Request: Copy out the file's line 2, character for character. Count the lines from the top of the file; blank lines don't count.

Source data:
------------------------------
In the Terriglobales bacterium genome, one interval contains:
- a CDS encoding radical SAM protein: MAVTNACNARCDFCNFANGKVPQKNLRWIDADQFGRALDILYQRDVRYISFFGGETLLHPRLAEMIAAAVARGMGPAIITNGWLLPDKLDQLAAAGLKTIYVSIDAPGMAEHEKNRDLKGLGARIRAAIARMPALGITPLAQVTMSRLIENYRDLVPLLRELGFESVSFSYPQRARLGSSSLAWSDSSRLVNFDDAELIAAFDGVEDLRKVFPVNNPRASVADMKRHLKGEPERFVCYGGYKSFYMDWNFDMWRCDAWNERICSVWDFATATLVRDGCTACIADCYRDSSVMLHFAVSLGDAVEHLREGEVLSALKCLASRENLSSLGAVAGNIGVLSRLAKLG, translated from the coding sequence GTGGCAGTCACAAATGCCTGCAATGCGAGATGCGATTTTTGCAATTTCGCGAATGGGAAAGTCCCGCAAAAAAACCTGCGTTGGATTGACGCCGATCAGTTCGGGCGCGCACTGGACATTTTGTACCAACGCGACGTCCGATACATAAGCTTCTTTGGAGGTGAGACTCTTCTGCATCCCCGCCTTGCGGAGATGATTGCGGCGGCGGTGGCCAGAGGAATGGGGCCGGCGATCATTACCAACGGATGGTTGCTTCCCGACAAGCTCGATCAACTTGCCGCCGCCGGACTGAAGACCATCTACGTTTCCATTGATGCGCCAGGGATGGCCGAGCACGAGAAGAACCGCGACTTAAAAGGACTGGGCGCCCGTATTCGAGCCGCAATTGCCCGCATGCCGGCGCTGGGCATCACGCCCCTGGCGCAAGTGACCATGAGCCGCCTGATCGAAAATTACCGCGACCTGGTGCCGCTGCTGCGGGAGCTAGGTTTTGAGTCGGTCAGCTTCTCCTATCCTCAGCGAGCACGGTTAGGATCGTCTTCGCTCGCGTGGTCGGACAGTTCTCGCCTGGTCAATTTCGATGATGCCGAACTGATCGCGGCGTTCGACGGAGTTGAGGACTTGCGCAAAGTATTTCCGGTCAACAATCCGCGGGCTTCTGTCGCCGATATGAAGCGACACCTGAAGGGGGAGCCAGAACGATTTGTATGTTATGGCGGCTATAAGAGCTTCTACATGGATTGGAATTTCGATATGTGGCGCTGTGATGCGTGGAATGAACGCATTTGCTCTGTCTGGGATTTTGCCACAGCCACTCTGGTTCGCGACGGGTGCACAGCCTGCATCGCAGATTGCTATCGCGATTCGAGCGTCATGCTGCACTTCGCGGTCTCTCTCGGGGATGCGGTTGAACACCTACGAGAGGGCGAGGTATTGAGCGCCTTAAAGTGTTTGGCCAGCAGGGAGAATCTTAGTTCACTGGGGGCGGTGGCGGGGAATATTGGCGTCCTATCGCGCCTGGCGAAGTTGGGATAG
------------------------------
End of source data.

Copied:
- a CDS encoding radical SAM protein: MAVTNACNARCDFCNFANGKVPQKNLRWIDADQFGRALDILYQRDVRYISFFGGETLLHPRLAEMIAAAVARGMGPAIITNGWLLPDKLDQLAAAGLKTIYVSIDAPGMAEHEKNRDLKGLGARIRAAIARMPALGITPLAQVTMSRLIENYRDLVPLLRELGFESVSFSYPQRARLGSSSLAWSDSSRLVNFDDAELIAAFDGVEDLRKVFPVNNPRASVADMKRHLKGEPERFVCYGGYKSFYMDWNFDMWRCDAWNERICSVWDFATATLVRDGCTACIADCYRDSSVMLHFAVSLGDAVEHLREGEVLSALKCLASRENLSSLGAVAGNIGVLSRLAKLG, translated from the coding sequence GTGGCAGTCACAAATGCCTGCAATGCGAGATGCGATTTTTGCAATTTCGCGAATGGGAAAGTCCCGCAAAAAAACCTGCGTTGGATTGACGCCGATCAGTTCGGGCGCGCACTGGACATTTTGTACCAACGCGACGTCCGATACATAAGCTTCTTTGGAGGTGAGACTCTTCTGCATCCCCGCCTTGCGGAGATGATTGCGGCGGCGGTGGCCAGAGGAATGGGGCCGGCGATCATTACCAACGGATGGTTGCTTCCCGACAAGCTCGATCAACTTGCCGCCGCCGGACTGAAGACCATCTACGTTTCCATTGATGCGCCAGGGATGGCCGAGCACGAGAAGAACCGCGACTTAAAAGGACTGGGCGCCCGTATTCGAGCCGCAATTGCCCGCATGCCGGCGCTGGGCATCACGCCCCTGGCGCAAGTGACCATGAGCCGCCTGATCGAAAATTACCGCGACCTGGTGCCGCTGCTGCGGGAGCTAGGTTTTGAGTCGGTCAGCTTCTCCTATCCTCAGCGAGCACGGTTAGGATCGTCTTCGCTCGCGTGGTCGGACAGTTCTCGCCTGGTCAATTTCGATGATGCCGAACTGATCGCGGCGTTCGACGGAGTTGAGGACTTGCGCAAAGTATTTCCGGTCAACAATCCGCGGGCTTCTGTCGCCGATATGAAGCGACACCTGAAGGGGGAGCCAGAACGATTTGTATGTTATGGCGGCTATAAGAGCTTCTACATGGATTGGAATTTCGATATGTGGCGCTGTGATGCGTGGAATGAACGCATTTGCTCTGTCTGGGATTTTGCCACAGCCACTCTGGTTCGCGACGGGTGCACAGCCTGCATCGCAGATTGCTATCGCGATTCGAGCGTCATGCTGCACTTCGCGGTCTCTCTCGGGGATGCGGTTGAACACCTACGAGAGGGCGAGGTATTGAGCGCCTTAAAGTGTTTGGCCAGCAGGGAGAATCTTAGTTCACTGGGGGCGGTGGCGGGGAATATTGGCGTCCTATCGCGCCTGGCGAAGTTGGGATAG